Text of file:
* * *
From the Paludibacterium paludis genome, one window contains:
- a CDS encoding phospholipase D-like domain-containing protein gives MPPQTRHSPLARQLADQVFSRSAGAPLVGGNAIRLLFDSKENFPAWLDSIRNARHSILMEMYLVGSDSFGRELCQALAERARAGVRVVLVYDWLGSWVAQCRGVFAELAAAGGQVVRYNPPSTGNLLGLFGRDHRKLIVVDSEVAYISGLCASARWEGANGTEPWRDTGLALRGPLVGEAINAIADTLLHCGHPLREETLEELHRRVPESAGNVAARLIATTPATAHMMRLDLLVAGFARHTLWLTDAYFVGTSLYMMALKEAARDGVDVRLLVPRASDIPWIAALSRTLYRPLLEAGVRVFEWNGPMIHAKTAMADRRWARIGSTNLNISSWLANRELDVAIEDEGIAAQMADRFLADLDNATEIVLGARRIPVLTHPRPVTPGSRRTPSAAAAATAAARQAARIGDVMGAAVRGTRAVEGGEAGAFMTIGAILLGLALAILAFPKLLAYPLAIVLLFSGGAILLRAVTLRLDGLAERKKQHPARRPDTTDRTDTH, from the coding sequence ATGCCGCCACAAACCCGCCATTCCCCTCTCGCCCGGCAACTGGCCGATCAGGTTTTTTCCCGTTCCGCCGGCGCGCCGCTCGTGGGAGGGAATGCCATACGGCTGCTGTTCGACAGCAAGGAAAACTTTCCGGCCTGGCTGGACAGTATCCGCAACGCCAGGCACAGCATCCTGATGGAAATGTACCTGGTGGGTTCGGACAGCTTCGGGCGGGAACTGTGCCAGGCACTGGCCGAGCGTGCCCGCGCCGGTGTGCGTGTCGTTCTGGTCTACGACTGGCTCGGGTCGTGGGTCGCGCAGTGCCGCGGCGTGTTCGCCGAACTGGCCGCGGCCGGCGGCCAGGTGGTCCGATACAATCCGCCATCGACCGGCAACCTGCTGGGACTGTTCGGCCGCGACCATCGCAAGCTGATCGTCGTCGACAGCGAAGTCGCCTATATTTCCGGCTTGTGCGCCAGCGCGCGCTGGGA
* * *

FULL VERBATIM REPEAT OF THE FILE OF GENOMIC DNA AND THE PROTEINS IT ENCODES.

From the Paludibacterium paludis genome, one window contains:
- a CDS encoding phospholipase D-like domain-containing protein gives MPPQTRHSPLARQLADQVFSRSAGAPLVGGNAIRLLFDSKENFPAWLDSIRNARHSILMEMYLVGSDSFGRELCQALAERARAGVRVVLVYDWLGSWVAQCRGVFAELAAAGGQVVRYNPPSTGNLLGLFGRDHRKLIVVDSEVAYISGLCASARWEGANGTEPWRDTGLALRGPLVGEAINAIADTLLHCGHPLREETLEELHRRVPESAGNVAARLIATTPATAHMMRLDLLVAGFARHTLWLTDAYFVGTSLYMMALKEAARDGVDVRLLVPRASDIPWIAALSRTLYRPLLEAGVRVFEWNGPMIHAKTAMADRRWARIGSTNLNISSWLANRELDVAIEDEGIAAQMADRFLADLDNATEIVLGARRIPVLTHPRPVTPGSRRTPSAAAAATAAARQAARIGDVMGAAVRGTRAVEGGEAGAFMTIGAILLGLALAILAFPKLLAYPLAIVLLFSGGAILLRAVTLRLDGLAERKKQHPARRPDTTDRTDTH, from the coding sequence ATGCCGCCACAAACCCGCCATTCCCCTCTCGCCCGGCAACTGGCCGATCAGGTTTTTTCCCGTTCCGCCGGCGCGCCGCTCGTGGGAGGGAATGCCATACGGCTGCTGTTCGACAGCAAGGAAAACTTTCCGGCCTGGCTGGACAGTATCCGCAACGCCAGGCACAGCATCCTGATGGAAATGTACCTGGTGGGTTCGGACAGCTTCGGGCGGGAACTGTGCCAGGCACTGGCCGAGCGTGCCCGCGCCGGTGTGCGTGTCGTTCTGGTCTACGACTGGCTCGGGTCGTGGGTCGCGCAGTGCCGCGGCGTGTTCGCCGAACTGGCCGCGGCCGGCGGCCAGGTGGTCCGATACAATCCGCCATCGACCGGCAACCTGCTGGGACTGTTCGGCCGCGACCATCGCAAGCTGATCGTCGTCGACAGCGAAGTCGCCTATATTTCCGGCTTGTGCGCCAGCGCGCGCTGGGA